Candles: 7:24 p.m. (Fri.); 7:26 p.m. (Sun.); after 8:29 p.m. (Mon.)
Torah Reading: Ex. 33:12-34:26 (Sat.); Ex. 8:17-15:26 (Mon.); Deut. 15:19-16:7 (Tue.), Num. 25:19-25 (Mon. & Tues.)
Haftarah: Ezekiel 38:1-14 (Sat.); II Sam. 22:1-51 (Mon.); Isaiah 20:32-12:6 (Tue.)
Shabbat ends: 8:26 p.m.
Passover ends: 8:30 p.m. (Tues.)
As we come to the close of Passover, on the Seventh Day we read a special haftarah from Shmuel Bet [II Samuel]. Like the Song of Moses that is read from the Torah [Exodus 15], this haftarah contains parallels in David’s prose/poem of thanksgiving.
According to Rashi, David uttered these poetic words in his old age, looking back on his life adventures with the perspective of gratitude. But it is not only gratitude that David expresses. David realizes that God’s support has allowed David to become a better, more empowered leader. It gave David a new vision of himself.
Like Moses’ victory song on crossing the Sea of Reeds, David’s poem reflects on his brush with death and his fear of the enemy: “For the breakers of death encompassed me … the coils of death engulfed me” [II Sam. 22:6]. David uses images of water to capture his sense of impending doom. Being engulfed or encompassed by water creates the sinking, drowning sensation that may have been experienced initially by the children of Israel as they leaped into the unknown as the sea was splitting.
David moves from images of fear and raw accounts of danger to praise and thanks to God. He describes God as just and compassionate, as a lamp in darkness and as a stronghold who keeps David’s path secure. All of these images — the fear, the praise and the thanks — are already familiar to us from his Psalms.
The originality of David’s words as a leader comes later, in II Samuel 22:30. Only after having taken risks, does David realize the source of his strength. David envisions himself as more powerful as a result of God’s watchfulness: “With You, I can rush a barrier; with my God, I can scale a wall” [II Sam. 22:30]. This mix of military and athletic images is particularly potent when we think of David’s early years; approaching the mammoth Goliath with a small slingshot and stones, and then emerging with King Saul as a military hero. He could rush barriers and scale walls. More important than the fact that he could do these things was the belief that he could.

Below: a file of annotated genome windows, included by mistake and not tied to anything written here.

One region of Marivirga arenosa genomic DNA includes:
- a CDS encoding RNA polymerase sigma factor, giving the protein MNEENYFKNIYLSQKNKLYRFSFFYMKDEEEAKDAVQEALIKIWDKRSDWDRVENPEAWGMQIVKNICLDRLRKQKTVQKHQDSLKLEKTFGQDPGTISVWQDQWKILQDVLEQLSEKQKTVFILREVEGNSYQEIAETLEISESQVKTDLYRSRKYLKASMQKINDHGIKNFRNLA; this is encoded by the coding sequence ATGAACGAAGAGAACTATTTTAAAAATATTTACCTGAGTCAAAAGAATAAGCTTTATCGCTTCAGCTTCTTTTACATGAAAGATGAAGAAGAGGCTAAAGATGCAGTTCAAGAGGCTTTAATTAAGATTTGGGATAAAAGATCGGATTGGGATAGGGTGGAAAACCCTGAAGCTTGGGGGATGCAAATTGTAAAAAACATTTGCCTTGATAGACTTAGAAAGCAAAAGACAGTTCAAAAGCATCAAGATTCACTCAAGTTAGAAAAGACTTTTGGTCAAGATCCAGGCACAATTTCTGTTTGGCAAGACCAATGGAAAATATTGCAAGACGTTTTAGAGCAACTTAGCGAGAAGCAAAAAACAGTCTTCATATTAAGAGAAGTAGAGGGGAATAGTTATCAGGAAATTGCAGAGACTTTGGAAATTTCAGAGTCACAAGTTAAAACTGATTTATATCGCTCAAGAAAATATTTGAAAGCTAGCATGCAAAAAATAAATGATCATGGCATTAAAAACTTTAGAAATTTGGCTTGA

The power of belief in oneself is what drove the Children of Israel through the sea. Moses stood on the sea’s edge, asking the Children of Israel to watch God’s salvation. But God told Moses that salvation was not outside of him but within him and within us all. He asked Moses to take the first step, and with it, the walls of water formed. With that first step, we were able to rush barriers and scale walls. Nothing seemed impossible.
Jewish history is a celebration of the impossible. Passover is only one piece of the impossible dream of our Jewish past. Michael Fishbane writes in his commentary that our haftarah parallels the Torah reading by referring and reliving incidents of significance in our biblical past: “This layering of memory is an essential feature of Jewish cultural consciousness. Recitation of these events in the synagogue transfers them to new generations, deepening the shared past and its central images.”
But we can also expand on this idea to include a broader sweep of Jewish time. Creating acts of meaning in the present is only possible because of the impossibility of our Jewish past. The fact that we have been able to rush barriers and scale walls today is largely a result of the knowledge that we have been doing that for centuries.
On Passover, we affirm the impossible and, thereby, create infinite possibilities for future generations.
Erica Brown is the scholar-in-residence for the Jewish Federation of Greater Washington. She can be reached at www.leadingwithmeaning.com.
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